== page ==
Half of the UK’s 30,000 larger-scale businesses plan to raise funds this year, either through debt or equity.
But 40% of scaleups believe there isn’t enough capital available to meet their growth needs, according to a Scaleup Institute survey.
Last summer, the Scaleup Institute identified a £ 15bn funding gap between what fast-growing UK businesses need and what is actually available. Other countries have much larger institutional funding reserves for the entrepreneurial economy.
> See also: Scale-ups in the UK account for a third of all venture capital investments in Europe
In 2019, there were 33,445 scaleups in the UK, according to the Office for National Statistics. A scale-up is defined as a business that grows 20% revenue or the number of employees over a three-year period.
These 30,000 plus scaleups achieved an average turnover of 32.6 million pounds each in 2019, up from 29.5 million pounds in 2018.
And there are 17,000 other developments underway, defined as growth of 15% or more year over year.
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In 2019, these 33,445 scaleups generated £ 1.1 billion for the UK economy, a 10% year-over-year increase, and accounted for 50% of total SME turnover ( £ 2.2 billion generated by 5.9 million SMEs).
When it comes to the main obstacles facing scaleups, the founders told the Scaleup Institute that the five key challenges are:
- Accessing UK and international markets, securing the right sourcing opportunities and dealing with businesses (74%)
- Access to long-term growth capital, whether debt or equity (47%)
- Access to qualified talent, both from junior employees but also at board level, good non-executive directors (46%)
- Infrastructure (19%)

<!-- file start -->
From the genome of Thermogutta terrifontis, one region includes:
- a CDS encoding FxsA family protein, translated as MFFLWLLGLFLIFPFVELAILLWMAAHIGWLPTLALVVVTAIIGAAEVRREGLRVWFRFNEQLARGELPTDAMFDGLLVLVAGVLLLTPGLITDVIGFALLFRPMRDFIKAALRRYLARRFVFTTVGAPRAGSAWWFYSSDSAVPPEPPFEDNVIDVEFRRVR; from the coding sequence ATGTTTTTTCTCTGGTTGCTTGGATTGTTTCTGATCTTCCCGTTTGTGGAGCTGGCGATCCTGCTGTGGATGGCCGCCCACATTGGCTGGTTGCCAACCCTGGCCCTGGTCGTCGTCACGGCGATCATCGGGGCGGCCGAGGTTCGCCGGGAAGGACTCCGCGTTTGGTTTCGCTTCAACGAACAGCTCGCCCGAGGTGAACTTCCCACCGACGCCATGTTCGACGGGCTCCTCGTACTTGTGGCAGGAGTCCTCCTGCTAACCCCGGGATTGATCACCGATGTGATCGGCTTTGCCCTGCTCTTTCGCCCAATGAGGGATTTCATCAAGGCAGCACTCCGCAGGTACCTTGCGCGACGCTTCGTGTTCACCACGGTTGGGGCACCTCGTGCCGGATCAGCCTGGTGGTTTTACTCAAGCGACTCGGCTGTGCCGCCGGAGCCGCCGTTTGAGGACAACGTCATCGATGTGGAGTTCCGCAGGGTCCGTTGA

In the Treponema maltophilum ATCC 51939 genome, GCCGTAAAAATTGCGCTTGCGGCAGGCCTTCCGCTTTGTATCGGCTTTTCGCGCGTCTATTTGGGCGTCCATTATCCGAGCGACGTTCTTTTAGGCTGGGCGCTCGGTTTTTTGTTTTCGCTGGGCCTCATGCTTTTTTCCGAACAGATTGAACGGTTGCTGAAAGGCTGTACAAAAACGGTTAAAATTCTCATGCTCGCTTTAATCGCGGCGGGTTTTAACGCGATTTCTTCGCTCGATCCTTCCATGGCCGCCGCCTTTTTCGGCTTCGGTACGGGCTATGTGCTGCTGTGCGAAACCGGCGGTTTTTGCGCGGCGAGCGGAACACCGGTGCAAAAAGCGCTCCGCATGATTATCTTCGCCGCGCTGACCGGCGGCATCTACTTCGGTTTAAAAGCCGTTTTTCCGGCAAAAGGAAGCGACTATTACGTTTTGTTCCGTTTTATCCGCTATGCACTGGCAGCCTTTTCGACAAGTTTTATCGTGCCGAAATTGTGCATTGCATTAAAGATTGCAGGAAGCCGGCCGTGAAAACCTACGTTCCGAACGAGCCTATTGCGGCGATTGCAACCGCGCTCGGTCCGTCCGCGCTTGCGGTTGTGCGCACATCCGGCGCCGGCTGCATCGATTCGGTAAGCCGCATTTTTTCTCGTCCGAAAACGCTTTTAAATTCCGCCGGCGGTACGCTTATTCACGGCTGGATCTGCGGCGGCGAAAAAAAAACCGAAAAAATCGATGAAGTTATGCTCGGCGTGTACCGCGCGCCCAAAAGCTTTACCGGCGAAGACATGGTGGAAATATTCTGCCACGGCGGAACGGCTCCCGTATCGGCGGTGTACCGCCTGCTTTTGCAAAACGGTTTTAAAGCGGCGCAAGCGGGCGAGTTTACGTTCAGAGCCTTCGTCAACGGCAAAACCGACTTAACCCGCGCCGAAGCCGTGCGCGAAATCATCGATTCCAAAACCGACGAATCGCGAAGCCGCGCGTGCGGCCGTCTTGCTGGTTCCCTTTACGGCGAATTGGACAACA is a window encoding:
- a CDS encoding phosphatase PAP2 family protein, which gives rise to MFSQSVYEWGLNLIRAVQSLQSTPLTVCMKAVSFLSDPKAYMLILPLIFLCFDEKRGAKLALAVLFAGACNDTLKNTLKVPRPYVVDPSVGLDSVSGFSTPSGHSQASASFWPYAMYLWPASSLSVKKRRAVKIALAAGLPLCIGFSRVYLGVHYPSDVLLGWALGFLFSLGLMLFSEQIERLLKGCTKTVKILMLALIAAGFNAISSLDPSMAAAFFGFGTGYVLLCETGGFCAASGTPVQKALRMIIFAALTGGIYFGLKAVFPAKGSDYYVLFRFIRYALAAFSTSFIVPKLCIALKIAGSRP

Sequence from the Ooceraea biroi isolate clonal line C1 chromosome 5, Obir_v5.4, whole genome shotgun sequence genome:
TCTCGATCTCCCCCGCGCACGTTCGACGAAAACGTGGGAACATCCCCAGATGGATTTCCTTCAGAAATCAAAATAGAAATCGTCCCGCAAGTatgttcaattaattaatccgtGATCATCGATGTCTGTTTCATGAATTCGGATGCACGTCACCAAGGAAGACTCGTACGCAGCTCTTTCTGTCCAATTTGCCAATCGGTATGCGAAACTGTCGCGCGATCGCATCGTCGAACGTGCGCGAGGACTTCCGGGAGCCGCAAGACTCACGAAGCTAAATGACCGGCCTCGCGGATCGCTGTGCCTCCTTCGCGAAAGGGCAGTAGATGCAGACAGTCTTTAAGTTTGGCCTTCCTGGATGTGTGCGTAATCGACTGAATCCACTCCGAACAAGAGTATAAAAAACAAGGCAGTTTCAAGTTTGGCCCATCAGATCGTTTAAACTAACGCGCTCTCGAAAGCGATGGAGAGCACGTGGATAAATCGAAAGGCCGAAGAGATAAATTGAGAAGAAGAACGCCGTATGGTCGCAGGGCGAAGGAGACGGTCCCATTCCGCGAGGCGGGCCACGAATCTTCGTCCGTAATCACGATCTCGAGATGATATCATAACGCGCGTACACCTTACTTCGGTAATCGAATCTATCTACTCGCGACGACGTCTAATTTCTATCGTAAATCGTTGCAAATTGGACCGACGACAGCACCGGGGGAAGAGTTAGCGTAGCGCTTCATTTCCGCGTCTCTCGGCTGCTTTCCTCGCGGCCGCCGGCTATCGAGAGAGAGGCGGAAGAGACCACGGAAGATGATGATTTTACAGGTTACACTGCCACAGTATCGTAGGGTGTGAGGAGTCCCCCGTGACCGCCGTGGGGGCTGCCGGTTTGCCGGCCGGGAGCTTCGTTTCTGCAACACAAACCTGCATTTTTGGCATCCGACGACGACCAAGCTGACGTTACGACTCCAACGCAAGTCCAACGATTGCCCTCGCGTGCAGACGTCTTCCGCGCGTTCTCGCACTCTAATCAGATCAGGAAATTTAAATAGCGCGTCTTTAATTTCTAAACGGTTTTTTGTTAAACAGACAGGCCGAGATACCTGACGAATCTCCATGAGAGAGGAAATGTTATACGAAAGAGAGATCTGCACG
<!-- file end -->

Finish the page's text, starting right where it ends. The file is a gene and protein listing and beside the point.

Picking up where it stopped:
- Leadership development (18%)
Irene Graham, CEO of the Scaleup Institute, said: “Historically, access to talent has always been seen as the number one problem for scaleups, but now market access is emerging as the most pressing concern. . “
To address this, the Scaleup Institute unveiled three new initiatives this month.
First, he created 14 Scaleup peer networks across the UK in partnership with Innovate UK, connecting 200 founders, CEOs and CEOs of growing companies to bounce ideas off each other.
Graham said: “It is structured regionally to provide access to scaleups to other peers working within Innovate UK at the local level with access to funding and mentors. It’s about connecting with talent and capital. Many of our scaleups want to engage more in the opportunities offered by the innovation agency. “
Second, starting this month, he is hosting a series of seminars and training events for business leaders and their professional advisers to raise awareness and better understand all of the financing options available for partnered scaleups. with British Business Bank.
Third, he launched Invest in Creative, an educational platform to showcase investment opportunities in the UK’s creative industries, in partnership with the UKBAA angel investor association.
Graham was speaking at a successful Virtual Scaling Week event, with 13,000 people participating in the weeklong series of seminars and events. Speakers included Business Secretary Kwasi Kwarteng, Small Business Minister Paul Scully and Scaling Up Champion Sherry Coutu.
Graham is backed by the government which is at least making the right rumors when it comes to supporting British scaleups.
Addressing Scaling Week, Prime Minister Boris Johnson said with typical Johnsonian enthusiasm, “Too often we politicians have overlooked the crucial stuffing of our entrepreneurial sandwich. The tens of thousands of well-established and rapidly growing small and medium-sized businesses. It is among these scaleups that the magic happens… when you scale up, we all level up ”.
In the budget, Chancellor Rishi Sunak announced that the UK would introduce an ‘elite, points-based’ visa, including a ‘scale-up’ component, allowing those with a job offer to ‘a British scale recognized to be accelerated by March 2022.
The Scaleup Week initiative was part of the Scaleup Institute’s continuing mission to educate and inform the scaleup community – what Graham calls “knowledge asymmetries”.
Graham said: “We know it is difficult as a founder to navigate what is available nationally or locally. But there is much more local and national support for scaleups available which we identify through our support finder as well as more specific programs. “
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